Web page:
The past week has seen the public release of the Commission of Race and Ethnic Disparities report, a long awaited investigation on the state of race relations and ethnic disparities in the United Kingdom. Entrusted by Boris Johnson to a group of eleven commissioners from a diverse spectrum of ethnic backgrounds and career paths – African, Asian, Caribbean; business people, social workers, teachers, assembled to answer a question that has become widespread and controversial in recent years: is Britain a racist place to live in? A question that has become mainstream due to the global problem of racism in places such as the US, Europe and China and especially since the establishment of Black Lives Matter (BLM).
The conclusions reached were that the Britain of today has changed much since the era of Windrush, Enoch Powell’s “Rivers of Blood” speech, the rambling tirades of Alf Garnett and the white skinhead gangs that plagued the streets of many inner-city areas in the 1980s. The Britain of today has progressed into a ‘successful multi-ethnic and multicultural community’ which is a ‘beacon to the rest of Europe and the world’, a nod to its success as a model for other white-majority countries. The report even described the institutionalised racism in the UK as an over exaggeration.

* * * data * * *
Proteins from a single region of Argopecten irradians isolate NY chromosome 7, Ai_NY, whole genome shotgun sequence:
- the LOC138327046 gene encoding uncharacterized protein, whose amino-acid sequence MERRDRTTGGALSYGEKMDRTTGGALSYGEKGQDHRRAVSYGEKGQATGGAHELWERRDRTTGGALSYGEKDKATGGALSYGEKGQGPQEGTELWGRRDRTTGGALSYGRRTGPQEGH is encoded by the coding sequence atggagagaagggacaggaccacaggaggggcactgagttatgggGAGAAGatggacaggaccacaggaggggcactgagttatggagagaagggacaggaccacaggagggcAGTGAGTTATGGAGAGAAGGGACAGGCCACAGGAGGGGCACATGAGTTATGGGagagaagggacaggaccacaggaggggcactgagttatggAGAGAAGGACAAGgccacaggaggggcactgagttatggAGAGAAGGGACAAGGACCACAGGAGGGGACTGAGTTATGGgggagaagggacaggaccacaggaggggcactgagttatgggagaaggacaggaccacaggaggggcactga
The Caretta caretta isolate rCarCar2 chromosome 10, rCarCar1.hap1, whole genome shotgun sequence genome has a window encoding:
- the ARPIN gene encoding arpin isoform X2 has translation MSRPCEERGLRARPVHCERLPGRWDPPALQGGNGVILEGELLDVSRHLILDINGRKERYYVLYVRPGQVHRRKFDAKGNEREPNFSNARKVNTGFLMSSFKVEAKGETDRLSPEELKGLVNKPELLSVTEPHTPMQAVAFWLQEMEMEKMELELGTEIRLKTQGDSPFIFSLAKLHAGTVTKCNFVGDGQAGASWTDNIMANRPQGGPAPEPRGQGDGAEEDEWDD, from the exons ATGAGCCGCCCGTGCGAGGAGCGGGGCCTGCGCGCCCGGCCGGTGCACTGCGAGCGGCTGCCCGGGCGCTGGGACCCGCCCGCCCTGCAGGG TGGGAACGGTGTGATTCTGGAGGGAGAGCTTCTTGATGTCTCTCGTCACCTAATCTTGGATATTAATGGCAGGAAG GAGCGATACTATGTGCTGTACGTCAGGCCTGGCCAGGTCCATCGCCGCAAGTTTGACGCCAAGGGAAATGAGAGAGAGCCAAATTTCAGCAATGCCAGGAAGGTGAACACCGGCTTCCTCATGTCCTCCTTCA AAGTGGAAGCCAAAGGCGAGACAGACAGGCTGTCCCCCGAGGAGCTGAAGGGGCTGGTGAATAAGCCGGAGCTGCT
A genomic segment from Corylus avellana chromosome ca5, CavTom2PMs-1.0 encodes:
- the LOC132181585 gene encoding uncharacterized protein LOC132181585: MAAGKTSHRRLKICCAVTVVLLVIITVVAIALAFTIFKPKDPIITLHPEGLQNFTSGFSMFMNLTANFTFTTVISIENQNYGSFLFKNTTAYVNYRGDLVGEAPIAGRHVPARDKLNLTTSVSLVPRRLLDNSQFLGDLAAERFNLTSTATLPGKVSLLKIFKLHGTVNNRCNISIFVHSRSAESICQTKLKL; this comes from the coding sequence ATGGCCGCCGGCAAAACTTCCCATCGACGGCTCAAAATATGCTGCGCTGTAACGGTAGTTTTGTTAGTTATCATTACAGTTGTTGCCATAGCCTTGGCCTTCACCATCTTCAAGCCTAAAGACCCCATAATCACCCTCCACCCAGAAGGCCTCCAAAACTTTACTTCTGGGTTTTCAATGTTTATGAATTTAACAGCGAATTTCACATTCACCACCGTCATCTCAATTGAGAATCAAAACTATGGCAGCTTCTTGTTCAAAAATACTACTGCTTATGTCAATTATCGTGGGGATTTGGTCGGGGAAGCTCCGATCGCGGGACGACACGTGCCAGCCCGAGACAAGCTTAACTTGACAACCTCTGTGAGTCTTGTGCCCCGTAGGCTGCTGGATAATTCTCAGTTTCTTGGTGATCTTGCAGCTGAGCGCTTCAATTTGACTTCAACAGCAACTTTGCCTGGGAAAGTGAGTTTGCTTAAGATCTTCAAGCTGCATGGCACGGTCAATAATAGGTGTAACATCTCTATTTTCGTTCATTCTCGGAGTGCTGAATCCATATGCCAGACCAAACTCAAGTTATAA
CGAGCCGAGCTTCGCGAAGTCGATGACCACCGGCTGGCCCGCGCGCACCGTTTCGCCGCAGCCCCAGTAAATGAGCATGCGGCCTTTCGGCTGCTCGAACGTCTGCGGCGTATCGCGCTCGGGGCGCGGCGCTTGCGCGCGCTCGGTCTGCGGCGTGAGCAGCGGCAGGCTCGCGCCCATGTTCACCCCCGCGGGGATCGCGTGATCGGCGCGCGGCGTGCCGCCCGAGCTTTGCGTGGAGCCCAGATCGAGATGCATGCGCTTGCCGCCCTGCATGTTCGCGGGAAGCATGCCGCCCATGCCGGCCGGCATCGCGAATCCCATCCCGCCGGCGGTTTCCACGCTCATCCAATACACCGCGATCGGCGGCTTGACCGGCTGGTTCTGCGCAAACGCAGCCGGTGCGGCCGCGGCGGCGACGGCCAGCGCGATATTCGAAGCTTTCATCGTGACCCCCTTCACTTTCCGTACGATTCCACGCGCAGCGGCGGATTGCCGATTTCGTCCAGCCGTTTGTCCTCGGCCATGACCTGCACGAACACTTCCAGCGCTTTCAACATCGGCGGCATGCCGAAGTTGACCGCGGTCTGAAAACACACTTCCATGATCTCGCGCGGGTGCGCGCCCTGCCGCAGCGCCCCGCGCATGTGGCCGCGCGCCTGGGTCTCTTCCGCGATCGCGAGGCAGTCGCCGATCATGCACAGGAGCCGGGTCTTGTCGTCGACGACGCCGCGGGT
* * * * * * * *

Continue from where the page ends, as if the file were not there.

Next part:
Unsurprisingly, the report has unleashed a tsunami of opposition. The dividing lines have been set in the sands between the left and the right of the political spectrum. The former sees race as the dominant and institutional factor of influence for why people are disadvantaged, with the report being merely a whitewash of all that it entails. The opposite side sees it merely as something present but continually being improved upon, with statistical data to back up its claims of improving wealth and increased opportunities. The left thinks that reforming capitalism would address these inequalities and socioeconomic problems; whilst the right thinks it is an individual’s personal decisions that influences their predicament.
What is clear from the fallout of the report is that the government has jumped on the bandwagon and lauded the role successive governments have played in eradicating this problem, with the core message that there is no racism in the UK and that we are headed to becoming the first ‘post-racial’ society on Earth.